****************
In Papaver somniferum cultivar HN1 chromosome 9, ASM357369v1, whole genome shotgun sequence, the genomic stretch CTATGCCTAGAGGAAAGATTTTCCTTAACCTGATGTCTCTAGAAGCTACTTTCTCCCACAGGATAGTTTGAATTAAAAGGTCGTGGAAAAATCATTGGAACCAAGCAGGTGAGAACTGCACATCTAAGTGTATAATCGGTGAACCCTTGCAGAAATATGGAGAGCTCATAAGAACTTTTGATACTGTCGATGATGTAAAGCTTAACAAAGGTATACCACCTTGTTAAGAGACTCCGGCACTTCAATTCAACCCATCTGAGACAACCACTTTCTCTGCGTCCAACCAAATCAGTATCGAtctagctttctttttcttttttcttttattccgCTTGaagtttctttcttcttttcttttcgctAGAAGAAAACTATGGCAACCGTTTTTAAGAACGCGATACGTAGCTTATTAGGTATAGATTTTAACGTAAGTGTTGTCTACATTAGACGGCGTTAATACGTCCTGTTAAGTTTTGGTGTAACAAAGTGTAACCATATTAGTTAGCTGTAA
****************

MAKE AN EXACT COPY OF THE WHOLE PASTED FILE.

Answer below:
In Papaver somniferum cultivar HN1 chromosome 9, ASM357369v1, whole genome shotgun sequence, the genomic stretch CTATGCCTAGAGGAAAGATTTTCCTTAACCTGATGTCTCTAGAAGCTACTTTCTCCCACAGGATAGTTTGAATTAAAAGGTCGTGGAAAAATCATTGGAACCAAGCAGGTGAGAACTGCACATCTAAGTGTATAATCGGTGAACCCTTGCAGAAATATGGAGAGCTCATAAGAACTTTTGATACTGTCGATGATGTAAAGCTTAACAAAGGTATACCACCTTGTTAAGAGACTCCGGCACTTCAATTCAACCCATCTGAGACAACCACTTTCTCTGCGTCCAACCAAATCAGTATCGAtctagctttctttttcttttttcttttattccgCTTGaagtttctttcttcttttcttttcgctAGAAGAAAACTATGGCAACCGTTTTTAAGAACGCGATACGTAGCTTATTAGGTATAGATTTTAACGTAAGTGTTGTCTACATTAGACGGCGTTAATACGTCCTGTTAAGTTTTGGTGTAACAAAGTGTAACCATATTAGTTAGCTGTAA